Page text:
Kawasaki Racing Team rider Tom Sykes enjoyed one of the best racing seasons of his career in 2012, taking second overall in the World Superbike championship and coming just a half point shy of the title. Considering his previous placements in the series (13th in 2011, 14th in 2010 and 9th in 2009), the move to contention for the overall came as a surprise.
Sykes has been racing professionally since 2003, but didn’t complete his first full season in British Supersport until 2004. He finished fifth overall that year, and repeated the achievement again in 2005. In 2006 Sykes finished as runner-up in British Supersport, in what was to be his best professional showing until 2012.
In 2007 he moved to British Superbike and earned respectable results, taking sixth in the championship that year and scoring fourth in 2008. The following year Sykes moved to World Superbike, teaming with Yamaha alongside Ben Spies. His stint with the tuning-fork brand was short lived though, and by 2010 he’d moved to Kawasaki.
Team Green has long struggled in the World SBK grind. Since 1988, the inaugural year of World Superbike competition, Kawi has amassed 41 race wins, 181 podiums and 30 poles. For comparison, the current leading WSBK manufacturer of all-time, Ducati, has 313 race wins, 781 podiums and 161 poles.
The ZX-10R has languished for years before finally reaching competitive maturity under Sykes. Previous success for the marque proved anomalous, like the 2006 Race 1 Assen victory by Chris Walker. It wasn’t until Sykes won in the rain at Nurburgring in 2011 that the winless streak was broken. And that good news came after Sykes was supposed to be sacked, along with the Kawasaki team Paul Bird Motorsport. But Kawasaki took the SBK program in house, retained Sykes after all, and the results speak for themselves.
During the opening round of the 2012 season at Phillip Island, Sykes took a 4-3 result and followed that up with a pair of second-place finishes at Imola. He limped through Round 3 at Assen, pulling out of Race 1 with mechanical issues and then nabbing sixth in Race 2. It wasn’t that Sykes didn’t have the speed though, because he was the pole-winner in all three of the opening rounds. Finding the pace to last an entire race was the challenge.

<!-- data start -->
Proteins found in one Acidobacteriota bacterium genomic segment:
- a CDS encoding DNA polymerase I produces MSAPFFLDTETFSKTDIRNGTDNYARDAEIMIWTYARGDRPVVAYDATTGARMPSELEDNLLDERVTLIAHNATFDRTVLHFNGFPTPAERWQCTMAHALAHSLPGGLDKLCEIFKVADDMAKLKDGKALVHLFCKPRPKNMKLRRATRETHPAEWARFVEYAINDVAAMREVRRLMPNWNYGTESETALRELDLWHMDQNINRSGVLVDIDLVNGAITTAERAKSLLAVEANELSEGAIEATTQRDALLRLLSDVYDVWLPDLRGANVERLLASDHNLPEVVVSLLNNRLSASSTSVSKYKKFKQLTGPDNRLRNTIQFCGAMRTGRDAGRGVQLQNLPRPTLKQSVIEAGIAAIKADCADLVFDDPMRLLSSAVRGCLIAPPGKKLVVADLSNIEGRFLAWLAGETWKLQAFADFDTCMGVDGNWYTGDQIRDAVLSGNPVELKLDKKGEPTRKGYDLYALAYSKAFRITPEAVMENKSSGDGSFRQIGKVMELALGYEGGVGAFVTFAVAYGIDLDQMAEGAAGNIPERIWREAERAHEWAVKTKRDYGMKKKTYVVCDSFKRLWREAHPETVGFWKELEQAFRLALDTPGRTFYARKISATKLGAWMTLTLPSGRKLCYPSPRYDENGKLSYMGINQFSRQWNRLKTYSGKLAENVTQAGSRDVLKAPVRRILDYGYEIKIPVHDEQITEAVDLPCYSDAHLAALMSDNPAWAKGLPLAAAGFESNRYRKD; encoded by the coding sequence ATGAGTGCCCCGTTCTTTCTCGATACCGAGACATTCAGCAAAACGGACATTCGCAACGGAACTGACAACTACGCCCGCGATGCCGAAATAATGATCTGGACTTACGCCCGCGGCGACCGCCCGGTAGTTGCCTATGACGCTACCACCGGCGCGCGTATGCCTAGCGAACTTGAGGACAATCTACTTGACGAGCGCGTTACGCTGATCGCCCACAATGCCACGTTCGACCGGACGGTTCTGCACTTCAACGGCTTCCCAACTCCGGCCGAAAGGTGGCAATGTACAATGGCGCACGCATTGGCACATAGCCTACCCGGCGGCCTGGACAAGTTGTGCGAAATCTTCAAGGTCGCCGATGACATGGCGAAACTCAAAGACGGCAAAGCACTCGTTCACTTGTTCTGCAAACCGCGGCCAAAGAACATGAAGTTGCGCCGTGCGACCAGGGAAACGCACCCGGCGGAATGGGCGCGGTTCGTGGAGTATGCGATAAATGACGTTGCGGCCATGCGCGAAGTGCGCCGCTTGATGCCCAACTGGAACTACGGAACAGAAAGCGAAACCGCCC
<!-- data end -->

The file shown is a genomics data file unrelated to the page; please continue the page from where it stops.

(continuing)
In Round 4 at Monza, Sykes finally made the top step, albeit in unusual circumstances. Race 1 was allowed to start, but was quickly called off and cancelled due to unsafe track conditions. Later, in Race 2, riders were called off track with eight laps remaining while Sykes was running in the lead, giving him top honors. Following the madness at Monza, the British rider posted a number of podium finishes and top-10 results, but he really gained ground in the final rounds of the year.
At Moscow, he went 1-2 and then earned another race win in the penultimate round at Portimao. During the finale, Sykes was well within reach of the overall title and he pushed heroically to finish 3-1 at Magny-Cours, but Aprilia’s Max Biaggi bested him by just half-a-point in the standings for the championship.
Overall, Sykes earned nine pole positions, four race wins, two second-place and four third-place finishes. He became the most improved rider on the grid, piloting one of the most improved machines. Thanks to his 2012 results, the Yorkshireman now sits as a major contender for the 2013 title.
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